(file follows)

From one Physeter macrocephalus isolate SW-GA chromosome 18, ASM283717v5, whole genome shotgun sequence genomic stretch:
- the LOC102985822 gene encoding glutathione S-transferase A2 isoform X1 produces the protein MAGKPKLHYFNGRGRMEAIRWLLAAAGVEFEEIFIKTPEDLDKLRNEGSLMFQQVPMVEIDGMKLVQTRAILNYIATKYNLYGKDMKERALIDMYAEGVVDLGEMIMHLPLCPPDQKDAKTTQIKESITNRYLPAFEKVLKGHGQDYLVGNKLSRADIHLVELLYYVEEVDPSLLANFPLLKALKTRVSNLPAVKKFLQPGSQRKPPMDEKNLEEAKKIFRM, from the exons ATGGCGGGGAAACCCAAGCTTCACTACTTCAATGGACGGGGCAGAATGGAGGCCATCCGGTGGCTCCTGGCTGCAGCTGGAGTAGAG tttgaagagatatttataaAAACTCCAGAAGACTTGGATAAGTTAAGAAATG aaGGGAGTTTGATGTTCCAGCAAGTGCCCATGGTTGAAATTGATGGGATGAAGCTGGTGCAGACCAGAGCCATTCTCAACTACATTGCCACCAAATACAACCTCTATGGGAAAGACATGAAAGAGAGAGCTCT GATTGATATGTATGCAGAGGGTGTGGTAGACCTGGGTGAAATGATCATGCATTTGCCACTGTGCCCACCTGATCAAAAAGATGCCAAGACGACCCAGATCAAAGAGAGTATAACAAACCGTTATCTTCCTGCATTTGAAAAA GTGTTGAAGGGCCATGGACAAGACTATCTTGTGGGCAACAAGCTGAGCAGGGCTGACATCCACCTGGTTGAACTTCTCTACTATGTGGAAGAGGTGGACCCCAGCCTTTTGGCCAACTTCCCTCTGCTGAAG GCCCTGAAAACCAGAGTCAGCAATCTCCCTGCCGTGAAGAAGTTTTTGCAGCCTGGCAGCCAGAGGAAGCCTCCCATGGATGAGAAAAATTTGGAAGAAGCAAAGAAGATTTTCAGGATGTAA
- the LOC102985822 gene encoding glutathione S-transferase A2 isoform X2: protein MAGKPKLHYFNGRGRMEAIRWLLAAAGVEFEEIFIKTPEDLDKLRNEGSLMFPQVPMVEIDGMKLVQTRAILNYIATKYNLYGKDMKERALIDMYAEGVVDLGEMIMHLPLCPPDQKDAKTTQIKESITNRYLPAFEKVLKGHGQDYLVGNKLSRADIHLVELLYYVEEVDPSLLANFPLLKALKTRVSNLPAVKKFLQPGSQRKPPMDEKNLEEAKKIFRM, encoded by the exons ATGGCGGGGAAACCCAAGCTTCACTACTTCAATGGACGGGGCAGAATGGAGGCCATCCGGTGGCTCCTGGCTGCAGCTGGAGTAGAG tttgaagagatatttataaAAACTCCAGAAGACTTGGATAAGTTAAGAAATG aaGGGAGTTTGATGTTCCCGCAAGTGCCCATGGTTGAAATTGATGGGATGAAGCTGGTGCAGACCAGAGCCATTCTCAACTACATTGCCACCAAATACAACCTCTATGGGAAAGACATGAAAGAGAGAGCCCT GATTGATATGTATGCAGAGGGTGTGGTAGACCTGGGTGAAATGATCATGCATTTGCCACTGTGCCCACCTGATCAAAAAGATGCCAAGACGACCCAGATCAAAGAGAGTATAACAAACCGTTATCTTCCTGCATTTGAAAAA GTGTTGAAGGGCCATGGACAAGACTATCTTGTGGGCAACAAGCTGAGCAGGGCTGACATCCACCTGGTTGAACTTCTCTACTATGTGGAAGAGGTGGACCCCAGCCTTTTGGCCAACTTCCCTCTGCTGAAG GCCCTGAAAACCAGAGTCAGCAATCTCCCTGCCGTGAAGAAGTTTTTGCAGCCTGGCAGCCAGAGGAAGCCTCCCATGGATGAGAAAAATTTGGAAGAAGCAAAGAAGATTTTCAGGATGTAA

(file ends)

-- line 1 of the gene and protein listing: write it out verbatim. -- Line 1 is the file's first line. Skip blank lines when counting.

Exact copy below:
From one Physeter macrocephalus isolate SW-GA chromosome 18, ASM283717v5, whole genome shotgun sequence genomic stretch: